CARTHAGE — This will be a busy week for Leslie Nivens.
She turned 84 Tuesday. And on Friday, the retired registered nurse will graduate from Cox College in Springfield with a bachelor of science degree in nursing, capping decades of scattered academic work and a 50-year career in the field.
She is both excited and proud of that accomplishment, she said Tuesday at her Carthage home.
"I'm a little bit of all of it, of course," she said.
Nivens, who said she had never envisioned herself as a nurse when she was young, enrolled in nursing training somewhat by accident. In 1951, during a fight with her fiance about whether to go through with the wedding, he asked her what she would do if they did not marry, she recalled. She told him she would get training in nursing, figuring that he would try to talk her out of it. To her surprise, he didn't.
"So I shifted the old Model A into gear and drove off," Nivens said. "I drove into Springfield two days later and asked about a class."
Nivens enrolled in the Burge School of Nursing and graduated three years later. She worked for decades at what is now the Missouri Rehabilitation Center in Mount Vernon, spending most of her nursing career with state-run organizations.
Nivens, who calls herself a lifelong learner, got bitten by the education bug in the 1970s after attending training courses through the Centers for Disease Control and Prevention. She realized that much had changed since she had entered the nursing field.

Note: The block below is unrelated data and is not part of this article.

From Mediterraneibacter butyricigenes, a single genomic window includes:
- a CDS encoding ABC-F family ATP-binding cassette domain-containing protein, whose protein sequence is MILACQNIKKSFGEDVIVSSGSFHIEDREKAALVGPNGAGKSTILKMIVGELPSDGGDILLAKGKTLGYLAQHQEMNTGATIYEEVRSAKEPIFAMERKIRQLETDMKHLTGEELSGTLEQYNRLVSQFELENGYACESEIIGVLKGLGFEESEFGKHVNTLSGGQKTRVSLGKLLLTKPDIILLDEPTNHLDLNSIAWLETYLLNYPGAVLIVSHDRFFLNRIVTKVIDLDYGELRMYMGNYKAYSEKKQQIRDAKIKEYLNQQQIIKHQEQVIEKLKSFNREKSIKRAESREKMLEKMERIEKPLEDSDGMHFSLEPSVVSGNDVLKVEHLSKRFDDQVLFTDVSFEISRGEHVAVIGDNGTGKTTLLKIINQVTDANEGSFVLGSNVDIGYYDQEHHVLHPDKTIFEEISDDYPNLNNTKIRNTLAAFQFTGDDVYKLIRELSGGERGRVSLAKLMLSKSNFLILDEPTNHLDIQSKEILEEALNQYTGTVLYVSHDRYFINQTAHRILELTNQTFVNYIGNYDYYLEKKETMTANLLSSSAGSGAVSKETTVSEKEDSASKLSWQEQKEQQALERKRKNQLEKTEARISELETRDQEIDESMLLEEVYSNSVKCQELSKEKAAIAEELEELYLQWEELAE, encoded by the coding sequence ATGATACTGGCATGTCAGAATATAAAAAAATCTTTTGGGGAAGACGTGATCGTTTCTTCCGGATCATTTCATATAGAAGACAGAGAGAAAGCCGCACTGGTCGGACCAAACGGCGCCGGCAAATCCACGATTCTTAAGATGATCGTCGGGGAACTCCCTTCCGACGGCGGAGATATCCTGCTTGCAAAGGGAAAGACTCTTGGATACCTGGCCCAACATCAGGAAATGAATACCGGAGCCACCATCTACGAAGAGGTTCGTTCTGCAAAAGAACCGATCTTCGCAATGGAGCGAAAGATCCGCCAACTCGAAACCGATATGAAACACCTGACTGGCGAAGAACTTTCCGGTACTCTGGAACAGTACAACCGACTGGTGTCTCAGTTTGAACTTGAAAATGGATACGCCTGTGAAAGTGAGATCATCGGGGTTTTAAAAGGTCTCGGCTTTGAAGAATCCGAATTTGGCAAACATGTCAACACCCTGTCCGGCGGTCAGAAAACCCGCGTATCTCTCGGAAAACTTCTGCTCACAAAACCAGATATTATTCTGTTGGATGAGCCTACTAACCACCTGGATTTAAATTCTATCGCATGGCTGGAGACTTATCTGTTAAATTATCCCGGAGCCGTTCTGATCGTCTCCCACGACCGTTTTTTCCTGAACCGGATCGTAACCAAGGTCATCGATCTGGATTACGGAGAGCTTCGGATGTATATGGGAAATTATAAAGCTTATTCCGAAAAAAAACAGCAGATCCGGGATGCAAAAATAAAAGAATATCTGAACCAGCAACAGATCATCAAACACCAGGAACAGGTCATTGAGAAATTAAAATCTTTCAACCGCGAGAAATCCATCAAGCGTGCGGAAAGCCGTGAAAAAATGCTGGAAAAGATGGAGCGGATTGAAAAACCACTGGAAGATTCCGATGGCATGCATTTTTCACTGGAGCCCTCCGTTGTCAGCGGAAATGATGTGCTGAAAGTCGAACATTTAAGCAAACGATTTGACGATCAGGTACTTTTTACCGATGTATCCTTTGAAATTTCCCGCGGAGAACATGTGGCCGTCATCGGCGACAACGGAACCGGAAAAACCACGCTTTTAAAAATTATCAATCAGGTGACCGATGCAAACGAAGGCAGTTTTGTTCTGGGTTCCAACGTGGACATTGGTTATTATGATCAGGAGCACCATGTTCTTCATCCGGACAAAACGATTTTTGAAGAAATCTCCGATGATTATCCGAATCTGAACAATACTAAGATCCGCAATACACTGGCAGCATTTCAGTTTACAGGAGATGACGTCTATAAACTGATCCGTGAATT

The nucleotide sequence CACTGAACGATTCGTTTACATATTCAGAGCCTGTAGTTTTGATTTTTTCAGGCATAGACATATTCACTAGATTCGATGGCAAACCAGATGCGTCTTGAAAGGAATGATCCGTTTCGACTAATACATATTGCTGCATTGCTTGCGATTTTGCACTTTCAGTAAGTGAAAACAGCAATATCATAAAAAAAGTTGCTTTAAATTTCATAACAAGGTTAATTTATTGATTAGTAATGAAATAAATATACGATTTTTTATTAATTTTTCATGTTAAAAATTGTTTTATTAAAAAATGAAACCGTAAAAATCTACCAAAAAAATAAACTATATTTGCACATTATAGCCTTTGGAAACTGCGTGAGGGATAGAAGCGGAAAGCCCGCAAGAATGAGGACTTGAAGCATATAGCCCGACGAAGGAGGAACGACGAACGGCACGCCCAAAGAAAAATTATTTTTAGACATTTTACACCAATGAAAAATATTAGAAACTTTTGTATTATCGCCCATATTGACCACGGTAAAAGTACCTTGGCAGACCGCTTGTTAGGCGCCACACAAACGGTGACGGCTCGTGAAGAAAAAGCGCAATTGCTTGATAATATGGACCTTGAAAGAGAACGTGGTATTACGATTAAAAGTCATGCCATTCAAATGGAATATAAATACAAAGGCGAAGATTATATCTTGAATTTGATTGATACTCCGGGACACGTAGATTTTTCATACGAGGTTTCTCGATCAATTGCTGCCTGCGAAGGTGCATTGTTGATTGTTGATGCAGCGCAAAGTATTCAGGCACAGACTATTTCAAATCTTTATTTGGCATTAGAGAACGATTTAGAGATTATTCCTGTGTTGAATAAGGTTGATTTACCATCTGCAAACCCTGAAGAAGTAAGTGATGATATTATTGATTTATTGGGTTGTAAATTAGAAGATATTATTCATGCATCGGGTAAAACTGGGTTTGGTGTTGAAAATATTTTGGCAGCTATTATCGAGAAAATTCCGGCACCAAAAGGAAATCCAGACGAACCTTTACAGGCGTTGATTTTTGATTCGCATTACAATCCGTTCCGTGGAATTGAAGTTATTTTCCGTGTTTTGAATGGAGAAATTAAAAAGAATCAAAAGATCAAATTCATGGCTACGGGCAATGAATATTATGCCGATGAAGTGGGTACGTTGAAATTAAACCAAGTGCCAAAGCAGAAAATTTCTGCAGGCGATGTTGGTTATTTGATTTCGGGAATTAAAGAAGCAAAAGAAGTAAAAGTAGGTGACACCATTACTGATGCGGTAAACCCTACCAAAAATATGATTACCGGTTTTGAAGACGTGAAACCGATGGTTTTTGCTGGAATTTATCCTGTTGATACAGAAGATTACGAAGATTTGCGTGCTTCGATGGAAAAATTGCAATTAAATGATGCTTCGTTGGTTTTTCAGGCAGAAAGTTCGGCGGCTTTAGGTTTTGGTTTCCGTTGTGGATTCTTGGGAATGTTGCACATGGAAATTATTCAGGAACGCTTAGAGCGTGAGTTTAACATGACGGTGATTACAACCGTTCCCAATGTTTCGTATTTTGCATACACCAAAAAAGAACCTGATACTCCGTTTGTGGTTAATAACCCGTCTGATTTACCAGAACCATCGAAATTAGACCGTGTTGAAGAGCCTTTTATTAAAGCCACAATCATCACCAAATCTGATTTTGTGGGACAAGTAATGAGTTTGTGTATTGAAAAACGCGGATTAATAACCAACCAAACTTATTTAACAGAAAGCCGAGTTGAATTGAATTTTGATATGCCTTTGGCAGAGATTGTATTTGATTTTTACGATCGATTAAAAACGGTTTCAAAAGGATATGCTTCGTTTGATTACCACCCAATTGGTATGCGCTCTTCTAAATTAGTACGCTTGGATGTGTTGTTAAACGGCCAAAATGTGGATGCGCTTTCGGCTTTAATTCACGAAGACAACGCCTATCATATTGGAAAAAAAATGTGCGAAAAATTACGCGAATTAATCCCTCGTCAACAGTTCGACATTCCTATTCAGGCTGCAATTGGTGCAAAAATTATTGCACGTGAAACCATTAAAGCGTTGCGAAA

She told her supervisor she wanted more education, and over the following three decades she took classes as time allowed.
"I just picked up a couple here and a couple there," she said.
Nivens returned to school last year after touring Cox College, where she met with President Anne Brett and mentioned that she would like to finally complete her bachelor's degree.
"I offered her an honorary degree, and she said 'no,' she definitely wanted to earn it," Brett said by telephone Tuesday.
Brett looked at Nivens' transcript, compared it with Cox's curriculum and determined that she needed only a handful of courses to complete the degree. She set up the courses online, adapting their content to fit Nivens' needs and interests as a student who was retired from nursing and would likely not return to the field.
"To do the same curriculum as a new graduate who is going into practice just didn't seem to be a good fit," Brett said. "I taught the courses that she had to take, and I customized the curriculum to meet the objectives and make it something that was meaningful to her."
Brett said Nivens was eager to learn, acing her courses and giving her all for each paper she wrote or issue she researched.
"She definitely didn't get off easy," Brett said. "She worked hard and excelled at every single course. She went above and beyond for absolutely every assignment."
Nivens said she would encourage her fellow graduates to pursue learning throughout their lives, as she has tried to do.
"We have come to a point, and that's all in the world we have here today," she said. "We are not finished with our education. I hope they will plan on continuing to improve their minds and learn things."